“He is really getting better at what he does. I think he’s going to take off at some point and I really like working with him,” he says. “There are so many great artists and you have so many different categories. You have this whole urban movement. The Gilli x Branco album is just insanely well made. They’re the ones that are breaking the biggest barriers.”
Some of the barriers he’s referring to are the walls of the domestic bubble. He recognises that many Danish musicians are thriving with local audiences, but laments that only a handful of the current names (most notably MØ, Lukas Graham and Agnes Obel) are breaking through in the global market.
“Danish music has sadly been, in many ways, ruined by terrible labels. But there are a lot of cool people making a lot of cool stuff here and the music business can definitely develop a lot here.”
In contrast, he sees many Icelandic musicians reaping the benefits of a more independent music culture.
“It’s just so free there”, he sighs. “People release more music, they get more experienced and they get better at what they do. There’s no lobbying, it’s just people making music. That is so beautiful and amazing, and it creates the most honest, real music. So I actually enjoy the Icelandic music scene much more than I enjoy the Danish.”
Having a foot in two home music industries has revealed a stark contrast between the inward-looking contentment of his adopted country and the outward-looking tenaciousness of his home country when it comes to music.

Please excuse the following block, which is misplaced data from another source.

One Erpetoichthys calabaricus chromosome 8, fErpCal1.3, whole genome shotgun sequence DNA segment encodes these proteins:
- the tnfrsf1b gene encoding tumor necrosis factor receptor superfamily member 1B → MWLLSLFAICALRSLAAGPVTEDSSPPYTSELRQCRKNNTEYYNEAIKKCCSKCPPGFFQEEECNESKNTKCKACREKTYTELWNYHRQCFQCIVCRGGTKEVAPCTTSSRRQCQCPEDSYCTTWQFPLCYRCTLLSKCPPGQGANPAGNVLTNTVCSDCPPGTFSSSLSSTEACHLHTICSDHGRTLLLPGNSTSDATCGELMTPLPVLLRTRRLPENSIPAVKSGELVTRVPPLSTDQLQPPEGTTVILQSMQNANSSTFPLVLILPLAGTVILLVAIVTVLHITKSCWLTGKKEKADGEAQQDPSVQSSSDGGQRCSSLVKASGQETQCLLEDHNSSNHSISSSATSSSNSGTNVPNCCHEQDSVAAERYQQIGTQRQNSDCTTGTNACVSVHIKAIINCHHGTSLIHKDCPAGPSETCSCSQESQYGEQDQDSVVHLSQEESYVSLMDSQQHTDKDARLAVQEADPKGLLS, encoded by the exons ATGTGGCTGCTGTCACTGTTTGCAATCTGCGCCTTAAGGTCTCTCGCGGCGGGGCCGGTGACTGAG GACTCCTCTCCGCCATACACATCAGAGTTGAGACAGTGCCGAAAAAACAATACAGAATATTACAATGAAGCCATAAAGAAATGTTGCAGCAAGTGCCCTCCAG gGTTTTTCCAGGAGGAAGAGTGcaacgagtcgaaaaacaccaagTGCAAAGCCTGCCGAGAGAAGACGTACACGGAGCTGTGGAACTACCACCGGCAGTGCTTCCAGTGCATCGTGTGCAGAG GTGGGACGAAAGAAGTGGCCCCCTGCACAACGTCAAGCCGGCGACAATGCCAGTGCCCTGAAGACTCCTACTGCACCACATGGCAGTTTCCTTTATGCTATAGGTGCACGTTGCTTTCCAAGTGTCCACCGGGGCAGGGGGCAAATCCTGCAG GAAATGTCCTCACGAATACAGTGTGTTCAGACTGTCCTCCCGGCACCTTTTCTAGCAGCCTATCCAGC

“The beautiful thing about Iceland is that every Icelandic person has world domination in their genes. Danish people are a very settled part of Denmark. When I got signed to Sony, most of the plans were like, ‘How do we take over Denmark?’ ‘How do we get to P3 and P4? How do we get a Danish tour? How do we get to Skanderborg Festival or Roskilde Festival?’ In Iceland it’s all about, ‘How do we get to the States, the UK or Germany?’ The Icelandic market is so small that it’s ridiculous to think about it as the main option. It’s going to be your cash cow and your home-grown fan base, but you’re always going to think about how you’re going to get out of the country. And I kind of miss that sometimes here.”
“Cause I feel better on my own”
That’s why DAVID44 unleashed his “world domination genes” from the start, reaching beyond Denmark and Iceland by writing songs in English for an international audience. While he admits he’s still struggling to conquer Jutland, his growing international fan base affirms that he is on the right track.
“I get messages from people from all over the world and that’s just the most insane thing to me, that a person from Peru listens to me”, he smiles.
“I think that less than 10% of my listeners are Danish. That’s what pisses labels off about me, and that’s what pisses me off about labels. You know, I’m not selling cars to Danes, I’m not a lawyer. It’s ridiculous to me to think that it has to be narrowed down to a [domestic] market.”
As well as working on a new album, DAVID44 produces other young musicians, does the occasional DJ gig and plans to start his own label in the future. It’s been a productive winter, he says, having started the day in the studio and getting set to return thereafter our interview.
“I have never been more driven. Winters are good for musicians and I’m writing five songs a week. Right now, the input is insane, but the output has to be optimised. And if Danish labels are not going to do that, then I’m going to just put it out there.”
Interview by Guest Blogger Rachel Payne